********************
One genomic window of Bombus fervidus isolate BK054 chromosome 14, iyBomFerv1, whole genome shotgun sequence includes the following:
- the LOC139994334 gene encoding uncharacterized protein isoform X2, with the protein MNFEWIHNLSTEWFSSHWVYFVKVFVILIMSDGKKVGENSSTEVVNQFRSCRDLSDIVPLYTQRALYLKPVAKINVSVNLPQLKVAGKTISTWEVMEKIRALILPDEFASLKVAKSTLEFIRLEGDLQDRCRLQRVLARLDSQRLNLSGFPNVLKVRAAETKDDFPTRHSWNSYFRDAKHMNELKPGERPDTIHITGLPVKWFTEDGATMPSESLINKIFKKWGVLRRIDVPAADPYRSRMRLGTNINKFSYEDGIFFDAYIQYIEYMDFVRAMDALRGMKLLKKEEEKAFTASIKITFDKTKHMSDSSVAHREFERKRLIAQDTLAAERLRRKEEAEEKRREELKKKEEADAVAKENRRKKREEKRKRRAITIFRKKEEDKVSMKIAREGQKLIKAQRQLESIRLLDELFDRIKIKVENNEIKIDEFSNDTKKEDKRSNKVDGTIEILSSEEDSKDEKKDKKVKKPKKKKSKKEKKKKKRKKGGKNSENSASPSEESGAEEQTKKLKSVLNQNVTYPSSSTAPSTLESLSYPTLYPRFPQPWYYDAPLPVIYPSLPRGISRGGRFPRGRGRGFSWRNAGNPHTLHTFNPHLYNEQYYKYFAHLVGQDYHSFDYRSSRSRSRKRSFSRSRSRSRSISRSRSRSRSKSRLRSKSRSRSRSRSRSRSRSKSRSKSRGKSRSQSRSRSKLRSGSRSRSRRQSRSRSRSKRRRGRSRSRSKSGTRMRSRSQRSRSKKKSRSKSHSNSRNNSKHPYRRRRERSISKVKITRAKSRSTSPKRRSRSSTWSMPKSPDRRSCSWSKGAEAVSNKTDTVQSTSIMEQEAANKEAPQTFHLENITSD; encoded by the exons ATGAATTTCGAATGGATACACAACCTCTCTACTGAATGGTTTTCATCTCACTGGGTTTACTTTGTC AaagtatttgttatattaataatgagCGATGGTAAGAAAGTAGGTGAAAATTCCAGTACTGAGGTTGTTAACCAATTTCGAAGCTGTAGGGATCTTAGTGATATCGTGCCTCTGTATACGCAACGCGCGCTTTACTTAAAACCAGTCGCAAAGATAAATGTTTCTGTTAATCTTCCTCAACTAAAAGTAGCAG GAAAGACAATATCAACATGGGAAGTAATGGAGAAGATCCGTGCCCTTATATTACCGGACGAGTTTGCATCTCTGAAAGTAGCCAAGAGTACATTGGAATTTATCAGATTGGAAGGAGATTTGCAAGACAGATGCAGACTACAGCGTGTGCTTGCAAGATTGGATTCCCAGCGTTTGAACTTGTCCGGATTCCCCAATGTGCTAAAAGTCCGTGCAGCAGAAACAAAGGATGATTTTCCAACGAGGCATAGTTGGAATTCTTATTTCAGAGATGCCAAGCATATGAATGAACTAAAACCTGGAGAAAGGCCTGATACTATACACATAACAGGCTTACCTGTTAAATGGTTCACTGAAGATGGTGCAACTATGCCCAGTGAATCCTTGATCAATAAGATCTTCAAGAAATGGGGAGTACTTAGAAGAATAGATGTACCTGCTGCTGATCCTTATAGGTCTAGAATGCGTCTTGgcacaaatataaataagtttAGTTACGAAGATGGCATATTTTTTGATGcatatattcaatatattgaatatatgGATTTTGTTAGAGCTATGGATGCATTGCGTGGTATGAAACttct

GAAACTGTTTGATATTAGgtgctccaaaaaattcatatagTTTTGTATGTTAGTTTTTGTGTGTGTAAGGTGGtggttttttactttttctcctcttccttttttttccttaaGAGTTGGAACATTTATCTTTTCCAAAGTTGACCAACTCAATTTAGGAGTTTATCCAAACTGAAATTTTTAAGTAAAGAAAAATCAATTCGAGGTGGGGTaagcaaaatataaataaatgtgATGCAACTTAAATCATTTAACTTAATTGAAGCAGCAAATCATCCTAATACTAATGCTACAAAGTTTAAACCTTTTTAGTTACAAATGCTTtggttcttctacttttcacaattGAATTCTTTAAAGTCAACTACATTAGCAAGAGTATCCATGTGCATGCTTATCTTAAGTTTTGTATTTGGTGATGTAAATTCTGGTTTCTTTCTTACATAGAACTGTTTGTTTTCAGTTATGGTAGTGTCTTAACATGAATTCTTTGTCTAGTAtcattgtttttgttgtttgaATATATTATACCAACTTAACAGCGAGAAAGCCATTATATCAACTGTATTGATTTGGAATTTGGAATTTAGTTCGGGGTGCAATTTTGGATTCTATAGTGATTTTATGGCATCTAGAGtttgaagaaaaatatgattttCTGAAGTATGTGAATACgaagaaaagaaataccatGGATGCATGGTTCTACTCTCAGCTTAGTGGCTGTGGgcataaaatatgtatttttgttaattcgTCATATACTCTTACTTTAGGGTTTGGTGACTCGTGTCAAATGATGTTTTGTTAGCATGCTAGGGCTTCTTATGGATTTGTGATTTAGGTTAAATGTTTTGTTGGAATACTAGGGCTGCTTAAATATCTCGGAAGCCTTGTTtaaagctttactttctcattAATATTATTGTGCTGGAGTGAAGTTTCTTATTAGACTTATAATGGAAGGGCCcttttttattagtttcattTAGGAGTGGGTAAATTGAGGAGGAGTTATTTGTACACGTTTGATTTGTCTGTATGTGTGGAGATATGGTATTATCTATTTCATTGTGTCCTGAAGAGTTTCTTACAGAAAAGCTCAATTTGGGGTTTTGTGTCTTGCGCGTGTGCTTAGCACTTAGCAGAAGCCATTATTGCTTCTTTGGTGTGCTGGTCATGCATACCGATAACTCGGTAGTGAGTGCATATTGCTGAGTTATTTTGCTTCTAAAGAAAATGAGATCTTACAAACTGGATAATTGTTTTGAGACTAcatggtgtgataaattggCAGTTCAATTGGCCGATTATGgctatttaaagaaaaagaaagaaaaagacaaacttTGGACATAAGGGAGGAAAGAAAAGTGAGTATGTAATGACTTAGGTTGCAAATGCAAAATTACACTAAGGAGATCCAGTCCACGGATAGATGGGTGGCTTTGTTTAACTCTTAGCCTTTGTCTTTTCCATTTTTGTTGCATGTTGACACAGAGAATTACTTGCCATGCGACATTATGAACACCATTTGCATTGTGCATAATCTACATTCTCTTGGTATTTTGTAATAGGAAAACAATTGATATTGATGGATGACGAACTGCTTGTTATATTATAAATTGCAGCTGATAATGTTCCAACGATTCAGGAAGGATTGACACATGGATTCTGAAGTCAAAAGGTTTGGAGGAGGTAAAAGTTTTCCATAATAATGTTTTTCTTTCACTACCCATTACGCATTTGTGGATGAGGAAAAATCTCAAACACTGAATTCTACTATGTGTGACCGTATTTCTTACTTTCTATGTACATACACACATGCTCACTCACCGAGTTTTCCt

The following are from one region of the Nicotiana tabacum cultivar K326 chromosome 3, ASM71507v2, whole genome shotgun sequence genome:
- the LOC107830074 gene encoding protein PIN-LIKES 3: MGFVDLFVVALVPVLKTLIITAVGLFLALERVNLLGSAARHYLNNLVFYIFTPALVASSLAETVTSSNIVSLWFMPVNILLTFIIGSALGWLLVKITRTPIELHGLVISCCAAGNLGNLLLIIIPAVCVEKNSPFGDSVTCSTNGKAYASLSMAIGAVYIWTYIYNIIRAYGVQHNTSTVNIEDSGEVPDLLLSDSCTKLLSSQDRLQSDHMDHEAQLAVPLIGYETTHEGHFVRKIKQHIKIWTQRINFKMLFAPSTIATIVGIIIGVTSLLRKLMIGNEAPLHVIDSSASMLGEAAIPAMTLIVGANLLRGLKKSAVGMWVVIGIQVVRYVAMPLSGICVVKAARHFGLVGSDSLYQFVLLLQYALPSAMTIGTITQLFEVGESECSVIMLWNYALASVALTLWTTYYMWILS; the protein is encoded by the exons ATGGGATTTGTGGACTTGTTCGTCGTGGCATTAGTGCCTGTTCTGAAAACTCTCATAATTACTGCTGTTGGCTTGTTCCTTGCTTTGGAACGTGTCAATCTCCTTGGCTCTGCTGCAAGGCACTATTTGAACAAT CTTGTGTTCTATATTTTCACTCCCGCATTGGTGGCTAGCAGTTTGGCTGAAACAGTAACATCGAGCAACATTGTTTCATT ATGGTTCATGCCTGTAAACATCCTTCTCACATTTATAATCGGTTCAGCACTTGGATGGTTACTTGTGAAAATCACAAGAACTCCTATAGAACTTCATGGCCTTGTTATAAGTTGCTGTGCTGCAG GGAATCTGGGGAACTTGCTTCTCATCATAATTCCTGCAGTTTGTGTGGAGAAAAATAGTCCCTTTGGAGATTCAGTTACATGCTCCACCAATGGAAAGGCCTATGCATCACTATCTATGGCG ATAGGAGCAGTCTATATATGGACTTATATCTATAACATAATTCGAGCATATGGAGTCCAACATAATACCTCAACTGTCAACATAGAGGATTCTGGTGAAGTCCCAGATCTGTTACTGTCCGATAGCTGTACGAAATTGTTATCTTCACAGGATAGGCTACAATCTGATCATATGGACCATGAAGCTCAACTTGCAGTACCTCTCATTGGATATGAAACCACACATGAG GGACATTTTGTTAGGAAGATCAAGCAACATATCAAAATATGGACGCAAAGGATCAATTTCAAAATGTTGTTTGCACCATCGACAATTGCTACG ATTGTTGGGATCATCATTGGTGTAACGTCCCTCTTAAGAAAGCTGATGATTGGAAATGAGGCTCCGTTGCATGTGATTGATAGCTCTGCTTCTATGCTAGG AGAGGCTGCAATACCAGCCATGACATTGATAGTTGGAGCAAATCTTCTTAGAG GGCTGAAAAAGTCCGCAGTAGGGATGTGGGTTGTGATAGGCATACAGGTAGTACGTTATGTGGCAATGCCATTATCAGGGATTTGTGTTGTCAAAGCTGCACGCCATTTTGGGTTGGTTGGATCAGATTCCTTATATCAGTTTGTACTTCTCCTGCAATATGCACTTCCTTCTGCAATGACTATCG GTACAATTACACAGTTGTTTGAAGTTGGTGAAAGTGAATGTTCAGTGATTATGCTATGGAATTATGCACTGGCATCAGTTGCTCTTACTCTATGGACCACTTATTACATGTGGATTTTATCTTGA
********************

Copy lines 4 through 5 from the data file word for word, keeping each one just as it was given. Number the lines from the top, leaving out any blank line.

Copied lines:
The following are from one region of the Nicotiana tabacum cultivar K326 chromosome 3, ASM71507v2, whole genome shotgun sequence genome:
- the LOC107830074 gene encoding protein PIN-LIKES 3: MGFVDLFVVALVPVLKTLIITAVGLFLALERVNLLGSAARHYLNNLVFYIFTPALVASSLAETVTSSNIVSLWFMPVNILLTFIIGSALGWLLVKITRTPIELHGLVISCCAAGNLGNLLLIIIPAVCVEKNSPFGDSVTCSTNGKAYASLSMAIGAVYIWTYIYNIIRAYGVQHNTSTVNIEDSGEVPDLLLSDSCTKLLSSQDRLQSDHMDHEAQLAVPLIGYETTHEGHFVRKIKQHIKIWTQRINFKMLFAPSTIATIVGIIIGVTSLLRKLMIGNEAPLHVIDSSASMLGEAAIPAMTLIVGANLLRGLKKSAVGMWVVIGIQVVRYVAMPLSGICVVKAARHFGLVGSDSLYQFVLLLQYALPSAMTIGTITQLFEVGESECSVIMLWNYALASVALTLWTTYYMWILS; the protein is encoded by the exons ATGGGATTTGTGGACTTGTTCGTCGTGGCATTAGTGCCTGTTCTGAAAACTCTCATAATTACTGCTGTTGGCTTGTTCCTTGCTTTGGAACGTGTCAATCTCCTTGGCTCTGCTGCAAGGCACTATTTGAACAAT CTTGTGTTCTATATTTTCACTCCCGCATTGGTGGCTAGCAGTTTGGCTGAAACAGTAACATCGAGCAACATTGTTTCATT ATGGTTCATGCCTGTAAACATCCTTCTCACATTTATAATCGGTTCAGCACTTGGATGGTTACTTGTGAAAATCACAAGAACTCCTATAGAACTTCATGGCCTTGTTATAAGTTGCTGTGCTGCAG GGAATCTGGGGAACTTGCTTCTCATCATAATTCCTGCAGTTTGTGTGGAGAAAAATAGTCCCTTTGGAGATTCAGTTACATGCTCCACCAATGGAAAGGCCTATGCATCACTATCTATGGCG ATAGGAGCAGTCTATATATGGACTTATATCTATAACATAATTCGAGCATATGGAGTCCAACATAATACCTCAACTGTCAACATAGAGGATTCTGGTGAAGTCCCAGATCTGTTACTGTCCGATAGCTGTACGAAATTGTTATCTTCACAGGATAGGCTACAATCTGATCATATGGACCATGAAGCTCAACTTGCAGTACCTCTCATTGGATATGAAACCACACATGAG GGACATTTTGTTAGGAAGATCAAGCAACATATCAAAATATGGACGCAAAGGATCAATTTCAAAATGTTGTTTGCACCATCGACAATTGCTACG ATTGTTGGGATCATCATTGGTGTAACGTCCCTCTTAAGAAAGCTGATGATTGGAAATGAGGCTCCGTTGCATGTGATTGATAGCTCTGCTTCTATGCTAGG AGAGGCTGCAATACCAGCCATGACATTGATAGTTGGAGCAAATCTTCTTAGAG GGCTGAAAAAGTCCGCAGTAGGGATGTGGGTTGTGATAGGCATACAGGTAGTACGTTATGTGGCAATGCCATTATCAGGGATTTGTGTTGTCAAAGCTGCACGCCATTTTGGGTTGGTTGGATCAGATTCCTTATATCAGTTTGTACTTCTCCTGCAATATGCACTTCCTTCTGCAATGACTATCG GTACAATTACACAGTTGTTTGAAGTTGGTGAAAGTGAATGTTCAGTGATTATGCTATGGAATTATGCACTGGCATCAGTTGCTCTTACTCTATGGACCACTTATTACATGTGGATTTTATCTTGA